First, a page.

Martin Luther believed that to be a theologian was not dependent on academic qualifications but rather that every believing person is a theologian. In fact he thought that the question, “What is a theologian?” could be transformed into the question, “Who are you?” A question relating to both God and us. (Oswald Bayer) What this means is that the beginning or foundation of theological thought is to acknowledge that God is God and we are not. Without embracing this basic Christian truth, all other understandings become distorted; truth becomes twisted and God’s Word can only be viewed through the dirty lens of human desire.

A clear understanding of our own finite and created nature and that of the entire material universe, one found sitting in stark contrast to the eternal existence of God, is the launching pad for the theological journey of both children and life veterans alike. Dr. Herbert Locker puts it like this:
‘The existence of God must be a settled matter before we can consider whether He has revealed Himself in Christ…This doctrine is also one of greatest importance because our concept of God determines our views of the world, sin, life, duty and conduct.”

If God is not eternal and therefore having always existed, then all biblical truth concerning his revelation crumbles and is rendered useless in terms of ultimate Christian hope and truth.

So how then do we answer the question, “Who made God?” How can we help others to hurdle this stumbling block on their journey to knowing God?

Eternal truths can only come from the one who is eternal. Answers can only be found in the one who opens finite, closed minds and changes rebellious hearts. It is God himself who answers us through his Word.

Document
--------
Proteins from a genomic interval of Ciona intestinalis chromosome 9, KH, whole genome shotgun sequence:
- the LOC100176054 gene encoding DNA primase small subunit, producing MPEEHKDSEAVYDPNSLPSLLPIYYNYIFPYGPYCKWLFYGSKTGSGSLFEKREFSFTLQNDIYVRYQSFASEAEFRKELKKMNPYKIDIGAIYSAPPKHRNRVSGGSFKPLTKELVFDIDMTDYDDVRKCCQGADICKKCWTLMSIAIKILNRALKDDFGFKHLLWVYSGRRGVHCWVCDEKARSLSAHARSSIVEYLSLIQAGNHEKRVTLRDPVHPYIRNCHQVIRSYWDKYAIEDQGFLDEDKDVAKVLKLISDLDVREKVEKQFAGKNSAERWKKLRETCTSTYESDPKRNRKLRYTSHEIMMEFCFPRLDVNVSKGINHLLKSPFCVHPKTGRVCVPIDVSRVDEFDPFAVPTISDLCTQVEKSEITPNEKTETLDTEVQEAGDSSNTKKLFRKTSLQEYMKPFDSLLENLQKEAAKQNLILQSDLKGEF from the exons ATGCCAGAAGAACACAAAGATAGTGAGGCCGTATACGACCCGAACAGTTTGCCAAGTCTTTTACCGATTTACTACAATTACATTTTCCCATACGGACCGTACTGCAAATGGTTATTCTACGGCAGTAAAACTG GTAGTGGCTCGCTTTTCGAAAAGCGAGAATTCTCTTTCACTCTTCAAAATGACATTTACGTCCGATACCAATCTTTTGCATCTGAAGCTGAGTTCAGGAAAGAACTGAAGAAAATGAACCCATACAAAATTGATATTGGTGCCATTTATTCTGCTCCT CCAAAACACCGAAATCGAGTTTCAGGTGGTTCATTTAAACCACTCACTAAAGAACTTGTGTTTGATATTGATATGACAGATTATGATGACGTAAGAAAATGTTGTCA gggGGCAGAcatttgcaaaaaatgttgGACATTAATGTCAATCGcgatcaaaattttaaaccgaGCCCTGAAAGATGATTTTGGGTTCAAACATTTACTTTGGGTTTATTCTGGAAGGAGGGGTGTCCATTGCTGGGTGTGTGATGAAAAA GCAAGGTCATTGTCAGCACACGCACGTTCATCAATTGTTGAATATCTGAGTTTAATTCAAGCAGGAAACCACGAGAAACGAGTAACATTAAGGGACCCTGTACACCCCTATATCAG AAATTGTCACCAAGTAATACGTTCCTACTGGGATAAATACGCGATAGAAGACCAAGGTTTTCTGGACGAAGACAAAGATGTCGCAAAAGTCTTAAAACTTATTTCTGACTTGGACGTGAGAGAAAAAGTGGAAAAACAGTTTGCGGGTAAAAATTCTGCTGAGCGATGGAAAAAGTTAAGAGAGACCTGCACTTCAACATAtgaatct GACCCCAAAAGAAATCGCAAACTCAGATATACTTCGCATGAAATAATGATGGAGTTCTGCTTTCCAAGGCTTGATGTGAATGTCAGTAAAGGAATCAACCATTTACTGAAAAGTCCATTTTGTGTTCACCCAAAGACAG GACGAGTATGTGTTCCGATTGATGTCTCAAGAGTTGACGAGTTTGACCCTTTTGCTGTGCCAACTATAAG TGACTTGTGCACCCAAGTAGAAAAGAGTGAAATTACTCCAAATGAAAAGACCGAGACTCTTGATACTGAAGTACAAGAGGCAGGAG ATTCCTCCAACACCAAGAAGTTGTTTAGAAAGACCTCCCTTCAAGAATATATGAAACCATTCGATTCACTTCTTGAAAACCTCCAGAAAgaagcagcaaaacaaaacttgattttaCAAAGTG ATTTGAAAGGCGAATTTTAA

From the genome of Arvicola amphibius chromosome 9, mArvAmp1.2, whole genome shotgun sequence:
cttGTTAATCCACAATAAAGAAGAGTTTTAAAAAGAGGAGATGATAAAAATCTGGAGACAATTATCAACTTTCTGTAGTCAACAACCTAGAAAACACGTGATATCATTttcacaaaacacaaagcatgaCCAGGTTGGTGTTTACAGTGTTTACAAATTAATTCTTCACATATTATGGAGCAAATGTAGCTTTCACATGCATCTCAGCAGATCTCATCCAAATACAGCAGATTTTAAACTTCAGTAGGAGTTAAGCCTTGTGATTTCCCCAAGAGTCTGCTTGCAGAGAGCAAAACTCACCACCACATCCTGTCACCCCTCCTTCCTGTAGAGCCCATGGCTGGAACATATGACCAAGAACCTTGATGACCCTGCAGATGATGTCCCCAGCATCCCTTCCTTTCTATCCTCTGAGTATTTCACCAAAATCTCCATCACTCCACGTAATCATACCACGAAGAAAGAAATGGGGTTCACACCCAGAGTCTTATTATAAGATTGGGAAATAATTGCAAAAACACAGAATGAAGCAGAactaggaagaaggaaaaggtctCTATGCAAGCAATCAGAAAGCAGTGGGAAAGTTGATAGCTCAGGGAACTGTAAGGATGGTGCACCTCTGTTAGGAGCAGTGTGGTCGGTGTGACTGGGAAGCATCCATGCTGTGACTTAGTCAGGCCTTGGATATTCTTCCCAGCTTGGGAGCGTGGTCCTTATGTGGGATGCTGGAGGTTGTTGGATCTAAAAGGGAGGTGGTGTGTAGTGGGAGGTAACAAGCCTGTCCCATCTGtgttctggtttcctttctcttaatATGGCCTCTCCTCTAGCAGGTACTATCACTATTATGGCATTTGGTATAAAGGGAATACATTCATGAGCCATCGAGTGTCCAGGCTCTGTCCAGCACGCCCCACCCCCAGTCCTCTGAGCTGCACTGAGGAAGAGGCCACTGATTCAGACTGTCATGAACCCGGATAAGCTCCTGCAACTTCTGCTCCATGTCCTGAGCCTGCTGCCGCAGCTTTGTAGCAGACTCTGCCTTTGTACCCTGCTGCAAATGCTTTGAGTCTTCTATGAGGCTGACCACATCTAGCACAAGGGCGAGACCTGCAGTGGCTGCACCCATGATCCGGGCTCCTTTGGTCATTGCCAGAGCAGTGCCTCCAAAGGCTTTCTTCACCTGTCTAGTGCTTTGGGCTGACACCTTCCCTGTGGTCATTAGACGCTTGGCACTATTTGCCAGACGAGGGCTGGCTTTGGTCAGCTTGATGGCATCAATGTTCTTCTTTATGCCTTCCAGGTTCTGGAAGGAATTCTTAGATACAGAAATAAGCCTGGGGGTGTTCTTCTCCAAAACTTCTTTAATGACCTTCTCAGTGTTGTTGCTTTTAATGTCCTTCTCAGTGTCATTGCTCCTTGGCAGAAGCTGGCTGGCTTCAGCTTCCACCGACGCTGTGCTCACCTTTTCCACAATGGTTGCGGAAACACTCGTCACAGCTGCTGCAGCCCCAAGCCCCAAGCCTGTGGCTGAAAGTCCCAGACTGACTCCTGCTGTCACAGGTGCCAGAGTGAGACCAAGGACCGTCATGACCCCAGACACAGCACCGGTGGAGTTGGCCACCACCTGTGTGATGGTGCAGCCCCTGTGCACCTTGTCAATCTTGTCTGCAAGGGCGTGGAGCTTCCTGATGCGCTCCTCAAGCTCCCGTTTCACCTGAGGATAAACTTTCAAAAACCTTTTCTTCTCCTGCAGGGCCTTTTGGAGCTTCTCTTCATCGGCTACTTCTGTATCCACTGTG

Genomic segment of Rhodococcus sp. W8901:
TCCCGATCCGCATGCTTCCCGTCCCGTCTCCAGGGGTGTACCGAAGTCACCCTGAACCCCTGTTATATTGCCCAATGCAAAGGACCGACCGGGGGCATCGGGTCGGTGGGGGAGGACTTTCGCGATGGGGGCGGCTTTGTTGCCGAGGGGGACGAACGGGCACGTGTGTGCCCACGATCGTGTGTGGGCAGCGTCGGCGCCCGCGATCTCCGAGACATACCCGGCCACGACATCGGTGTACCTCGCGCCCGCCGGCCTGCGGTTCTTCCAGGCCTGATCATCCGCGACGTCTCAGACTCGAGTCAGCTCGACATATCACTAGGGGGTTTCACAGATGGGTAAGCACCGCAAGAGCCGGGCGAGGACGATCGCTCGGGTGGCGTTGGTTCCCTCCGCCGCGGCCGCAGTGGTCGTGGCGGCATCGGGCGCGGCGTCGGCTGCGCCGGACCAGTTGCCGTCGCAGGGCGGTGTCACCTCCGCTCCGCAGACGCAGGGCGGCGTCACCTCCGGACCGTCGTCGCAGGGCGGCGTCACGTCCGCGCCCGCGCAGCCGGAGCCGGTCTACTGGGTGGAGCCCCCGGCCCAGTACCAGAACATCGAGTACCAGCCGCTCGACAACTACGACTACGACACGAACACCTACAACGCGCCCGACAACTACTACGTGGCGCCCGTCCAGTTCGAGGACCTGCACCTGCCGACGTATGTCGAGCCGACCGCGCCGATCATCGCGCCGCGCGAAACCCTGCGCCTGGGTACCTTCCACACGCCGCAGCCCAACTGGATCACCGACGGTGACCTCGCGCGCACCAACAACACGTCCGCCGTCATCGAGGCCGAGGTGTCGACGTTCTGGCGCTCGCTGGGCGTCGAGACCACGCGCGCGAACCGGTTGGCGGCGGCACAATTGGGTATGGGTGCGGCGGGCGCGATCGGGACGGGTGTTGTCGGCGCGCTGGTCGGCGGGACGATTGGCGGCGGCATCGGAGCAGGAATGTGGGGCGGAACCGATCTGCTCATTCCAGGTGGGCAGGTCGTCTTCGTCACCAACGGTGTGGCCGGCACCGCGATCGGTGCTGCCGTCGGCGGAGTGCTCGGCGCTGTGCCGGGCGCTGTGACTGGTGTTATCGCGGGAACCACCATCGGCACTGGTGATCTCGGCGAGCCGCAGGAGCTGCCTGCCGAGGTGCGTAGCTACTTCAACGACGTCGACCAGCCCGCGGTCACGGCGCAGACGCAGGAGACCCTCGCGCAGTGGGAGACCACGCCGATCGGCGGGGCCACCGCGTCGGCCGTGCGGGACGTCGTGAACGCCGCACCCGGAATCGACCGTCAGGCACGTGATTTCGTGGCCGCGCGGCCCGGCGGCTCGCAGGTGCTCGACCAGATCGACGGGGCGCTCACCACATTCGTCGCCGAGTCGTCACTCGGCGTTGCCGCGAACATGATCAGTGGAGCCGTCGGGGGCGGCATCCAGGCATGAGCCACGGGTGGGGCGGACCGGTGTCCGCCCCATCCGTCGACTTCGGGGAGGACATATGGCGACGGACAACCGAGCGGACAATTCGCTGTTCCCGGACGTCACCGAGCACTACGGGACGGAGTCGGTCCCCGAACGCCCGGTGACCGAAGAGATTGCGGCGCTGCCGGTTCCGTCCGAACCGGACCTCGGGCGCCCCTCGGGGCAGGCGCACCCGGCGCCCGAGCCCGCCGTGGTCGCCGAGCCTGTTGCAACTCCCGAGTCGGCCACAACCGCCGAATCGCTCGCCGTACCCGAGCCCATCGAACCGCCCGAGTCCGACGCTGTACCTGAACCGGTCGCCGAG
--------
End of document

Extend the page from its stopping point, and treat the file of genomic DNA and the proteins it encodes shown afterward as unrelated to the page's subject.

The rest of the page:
Paul knew this well during his presentation of the unknown God to the idol worshipers of ancient Athens. He explained that the creator of the world and the universe, “is not served by human hands, as if he needed anything, because he himself gives all men life and breath and everything else” (Acts 17:23-25).

To put it another way, we lose touch with the reality of both who God is and who we are the moment we place human limitations on God who has no limits. The eternal God, creator and sustainer of all that exists, cannot be squeezed into the box of our own finite comprehension and fantasy.

And why would we ever want him to?

Perhaps sometimes human beings subconsciously believe that if God can be limited by the very things that limit us, we can create a God in our own image, one that allows us to climb right up there with him.

There’s no shortage of reality checks in the Scriptures when it comes to lessons of humility regarding humanity’s place before God. Take for instance the account of Moses and the burning bush. When Moses was given the task of representing the Israelite people he asked God, “Suppose I go to the Israelites and say to them, ‘The God of your fathers has sent me to you,’ and they ask me, ‘What is his name?’ Then what shall I say to them?” God said to Moses, “I AM WHO I AM. This is what you are to say to the Israelites: ‘I AM has sent me to you.’” (Exodus 3:13-14)

Here the God of Moses, the God of the Old Testament Scriptures, is clearly identifying his eternal divinity. The great I AM will not be defined; the God of eternity cannot and will not be fully known by his creation apart from what has been revealed throughout the Scriptures and most clearly through the incarnation, life, death and resurrection of Christ.